Therefore, isolating yourself only increases psychological disorders like depression and social phobia. Anxiety also increases, the fewer social contacts we have, the more scared you become of it 😰. It’s a vicious circle you have to get out of to find a balance, but how can you do that?

How can you stop closing in on yourself?

It’s not easy to get out of this spiral. I was lucky to have people around me who didn’t want me to cut myself off anymore, but this isn’t the case for everyone, especially when it’s a question of established solitude. You really need to want to overcome this withdrawal and start a process. The hardest thing is to take the first steps and make contact again ☎️.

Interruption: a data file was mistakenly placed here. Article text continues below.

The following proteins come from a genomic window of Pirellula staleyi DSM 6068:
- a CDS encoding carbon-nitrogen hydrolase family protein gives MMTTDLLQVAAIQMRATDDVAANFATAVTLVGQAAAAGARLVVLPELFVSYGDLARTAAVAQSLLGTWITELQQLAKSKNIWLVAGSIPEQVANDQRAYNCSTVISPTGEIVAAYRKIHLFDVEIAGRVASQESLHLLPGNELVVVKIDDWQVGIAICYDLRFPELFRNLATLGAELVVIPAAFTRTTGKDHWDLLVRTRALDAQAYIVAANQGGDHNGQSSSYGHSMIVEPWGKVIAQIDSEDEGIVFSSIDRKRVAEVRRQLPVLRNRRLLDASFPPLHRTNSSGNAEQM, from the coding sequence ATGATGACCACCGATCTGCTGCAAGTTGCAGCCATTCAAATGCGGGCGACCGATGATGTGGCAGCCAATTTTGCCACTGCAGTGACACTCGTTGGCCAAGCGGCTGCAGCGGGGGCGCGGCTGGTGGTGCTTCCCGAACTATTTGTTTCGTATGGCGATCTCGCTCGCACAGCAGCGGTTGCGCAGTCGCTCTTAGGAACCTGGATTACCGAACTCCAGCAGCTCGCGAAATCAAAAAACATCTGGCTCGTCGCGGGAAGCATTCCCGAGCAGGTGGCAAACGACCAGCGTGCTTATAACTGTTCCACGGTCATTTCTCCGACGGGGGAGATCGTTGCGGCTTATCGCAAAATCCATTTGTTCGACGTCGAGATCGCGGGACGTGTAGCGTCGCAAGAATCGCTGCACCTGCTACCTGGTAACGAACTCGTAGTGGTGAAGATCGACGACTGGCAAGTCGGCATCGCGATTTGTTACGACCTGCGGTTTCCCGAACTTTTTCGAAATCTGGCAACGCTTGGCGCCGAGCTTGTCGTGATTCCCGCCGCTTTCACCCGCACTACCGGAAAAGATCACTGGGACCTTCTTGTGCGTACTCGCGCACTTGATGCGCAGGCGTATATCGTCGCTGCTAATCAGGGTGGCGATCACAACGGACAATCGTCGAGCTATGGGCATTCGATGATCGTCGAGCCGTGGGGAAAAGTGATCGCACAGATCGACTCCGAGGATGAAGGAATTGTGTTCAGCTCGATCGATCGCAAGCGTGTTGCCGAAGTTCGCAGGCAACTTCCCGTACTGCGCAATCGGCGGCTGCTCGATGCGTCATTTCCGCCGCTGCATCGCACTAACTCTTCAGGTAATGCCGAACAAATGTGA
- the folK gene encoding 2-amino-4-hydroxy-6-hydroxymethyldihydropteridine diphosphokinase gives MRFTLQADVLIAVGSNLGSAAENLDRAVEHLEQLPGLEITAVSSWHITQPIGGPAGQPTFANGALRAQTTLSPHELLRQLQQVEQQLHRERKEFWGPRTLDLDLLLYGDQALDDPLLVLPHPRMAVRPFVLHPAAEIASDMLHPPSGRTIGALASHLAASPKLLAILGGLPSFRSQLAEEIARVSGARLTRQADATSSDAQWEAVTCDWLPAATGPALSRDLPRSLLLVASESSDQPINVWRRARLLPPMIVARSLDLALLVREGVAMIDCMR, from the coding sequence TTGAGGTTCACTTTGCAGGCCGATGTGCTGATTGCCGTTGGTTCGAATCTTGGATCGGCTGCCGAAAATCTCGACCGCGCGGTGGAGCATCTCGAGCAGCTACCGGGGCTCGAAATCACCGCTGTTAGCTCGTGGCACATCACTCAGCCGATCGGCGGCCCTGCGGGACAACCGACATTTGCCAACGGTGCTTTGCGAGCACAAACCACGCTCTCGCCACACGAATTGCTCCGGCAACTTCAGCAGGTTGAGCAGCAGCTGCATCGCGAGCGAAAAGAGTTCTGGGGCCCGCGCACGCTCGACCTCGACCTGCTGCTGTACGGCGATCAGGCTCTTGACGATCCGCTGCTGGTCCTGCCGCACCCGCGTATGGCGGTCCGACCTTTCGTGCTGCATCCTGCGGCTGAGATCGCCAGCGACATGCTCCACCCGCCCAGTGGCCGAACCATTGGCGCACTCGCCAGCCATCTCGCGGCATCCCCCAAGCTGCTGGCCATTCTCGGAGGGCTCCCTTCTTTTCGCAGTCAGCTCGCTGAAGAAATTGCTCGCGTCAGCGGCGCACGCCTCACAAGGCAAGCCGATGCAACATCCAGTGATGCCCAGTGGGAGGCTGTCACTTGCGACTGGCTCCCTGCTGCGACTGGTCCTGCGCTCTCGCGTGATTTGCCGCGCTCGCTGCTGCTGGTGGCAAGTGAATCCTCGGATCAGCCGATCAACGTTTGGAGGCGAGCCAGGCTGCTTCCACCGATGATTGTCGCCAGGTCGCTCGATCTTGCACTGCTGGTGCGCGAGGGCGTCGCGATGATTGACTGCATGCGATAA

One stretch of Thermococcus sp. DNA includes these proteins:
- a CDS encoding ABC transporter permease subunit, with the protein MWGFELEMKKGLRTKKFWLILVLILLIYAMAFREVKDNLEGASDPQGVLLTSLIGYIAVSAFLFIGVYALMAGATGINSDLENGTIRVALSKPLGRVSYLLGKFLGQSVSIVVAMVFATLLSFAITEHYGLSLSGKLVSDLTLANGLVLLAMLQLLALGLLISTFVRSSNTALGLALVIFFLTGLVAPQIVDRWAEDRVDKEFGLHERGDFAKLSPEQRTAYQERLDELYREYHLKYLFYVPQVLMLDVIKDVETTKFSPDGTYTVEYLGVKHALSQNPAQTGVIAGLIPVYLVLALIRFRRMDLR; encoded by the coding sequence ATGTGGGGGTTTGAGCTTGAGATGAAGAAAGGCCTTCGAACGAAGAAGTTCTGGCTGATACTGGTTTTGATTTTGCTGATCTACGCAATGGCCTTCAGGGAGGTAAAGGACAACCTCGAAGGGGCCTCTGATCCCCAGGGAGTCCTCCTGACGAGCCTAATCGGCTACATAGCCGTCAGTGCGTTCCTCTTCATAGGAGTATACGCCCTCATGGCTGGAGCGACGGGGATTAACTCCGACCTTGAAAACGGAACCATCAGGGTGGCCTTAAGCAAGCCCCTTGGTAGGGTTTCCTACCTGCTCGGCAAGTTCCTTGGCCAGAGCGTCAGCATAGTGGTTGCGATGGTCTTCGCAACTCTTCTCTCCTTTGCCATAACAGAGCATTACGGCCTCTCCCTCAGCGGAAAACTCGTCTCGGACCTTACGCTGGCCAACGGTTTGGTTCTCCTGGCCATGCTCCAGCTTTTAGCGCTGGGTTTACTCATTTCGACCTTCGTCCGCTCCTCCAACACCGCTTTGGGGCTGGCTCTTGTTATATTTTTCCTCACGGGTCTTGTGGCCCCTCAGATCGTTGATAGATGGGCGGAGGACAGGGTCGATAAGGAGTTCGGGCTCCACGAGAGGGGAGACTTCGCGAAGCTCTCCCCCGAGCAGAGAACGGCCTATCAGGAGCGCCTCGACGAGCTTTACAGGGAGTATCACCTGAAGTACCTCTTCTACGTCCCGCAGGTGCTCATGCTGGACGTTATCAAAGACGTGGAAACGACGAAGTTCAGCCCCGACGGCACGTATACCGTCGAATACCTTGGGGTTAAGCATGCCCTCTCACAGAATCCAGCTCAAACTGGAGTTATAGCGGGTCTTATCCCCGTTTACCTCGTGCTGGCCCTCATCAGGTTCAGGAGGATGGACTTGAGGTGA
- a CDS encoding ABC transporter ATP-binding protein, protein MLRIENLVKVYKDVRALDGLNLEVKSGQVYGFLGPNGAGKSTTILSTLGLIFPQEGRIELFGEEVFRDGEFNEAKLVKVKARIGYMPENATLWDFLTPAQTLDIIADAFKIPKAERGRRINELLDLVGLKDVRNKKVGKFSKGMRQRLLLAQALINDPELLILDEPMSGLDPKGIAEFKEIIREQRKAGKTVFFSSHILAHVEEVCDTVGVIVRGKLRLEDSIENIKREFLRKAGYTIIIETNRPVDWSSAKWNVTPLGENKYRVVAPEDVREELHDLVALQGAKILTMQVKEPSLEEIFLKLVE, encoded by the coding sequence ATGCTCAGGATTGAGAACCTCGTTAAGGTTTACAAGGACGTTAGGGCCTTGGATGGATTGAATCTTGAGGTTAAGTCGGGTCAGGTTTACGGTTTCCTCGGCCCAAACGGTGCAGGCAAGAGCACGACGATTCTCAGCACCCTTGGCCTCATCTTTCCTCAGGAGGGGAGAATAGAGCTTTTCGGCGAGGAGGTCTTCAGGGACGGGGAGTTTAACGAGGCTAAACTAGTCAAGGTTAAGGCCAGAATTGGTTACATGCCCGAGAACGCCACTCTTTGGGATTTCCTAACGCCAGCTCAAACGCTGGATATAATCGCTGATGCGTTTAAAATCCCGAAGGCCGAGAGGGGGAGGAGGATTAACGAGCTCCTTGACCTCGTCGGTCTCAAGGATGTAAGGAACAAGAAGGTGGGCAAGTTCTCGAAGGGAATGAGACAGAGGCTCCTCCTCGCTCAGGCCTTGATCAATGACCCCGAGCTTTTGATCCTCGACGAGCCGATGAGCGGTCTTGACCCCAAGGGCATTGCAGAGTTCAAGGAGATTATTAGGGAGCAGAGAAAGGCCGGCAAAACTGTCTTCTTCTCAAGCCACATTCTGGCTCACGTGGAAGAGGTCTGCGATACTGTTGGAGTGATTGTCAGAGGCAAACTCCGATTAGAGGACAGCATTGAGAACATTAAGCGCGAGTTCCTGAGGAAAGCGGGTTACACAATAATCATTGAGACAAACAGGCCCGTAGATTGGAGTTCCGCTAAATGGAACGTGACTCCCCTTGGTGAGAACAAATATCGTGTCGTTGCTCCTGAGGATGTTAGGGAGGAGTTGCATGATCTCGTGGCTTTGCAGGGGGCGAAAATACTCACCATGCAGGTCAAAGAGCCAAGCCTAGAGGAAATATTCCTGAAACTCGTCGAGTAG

👉 To do this, I would say that you already need to start by reconnecting from a distance: catch up on the news, phone or write to your close ones. By establishing contact again, you show a real interest in others, which encourages them to come back to you. Gradually, the link will be re-established, and you’ll be able to envisage going on little outings that don’t exhaust you too much psychologically. You also need to find your balance and set your limits, some social contexts don’t suit everyone.

👉 In the case of a total break with your close ones, it’s necessary to find other social links. The Internet is full of sites and forums on different topics. For example, if you’re passionate about video games, the Twitch community is very welcoming and caring. Eventually, you’ll manage to create links with people who you have a real affinity with. This is how I’ve been able to make new friendships sometimes.

Find a suitable therapy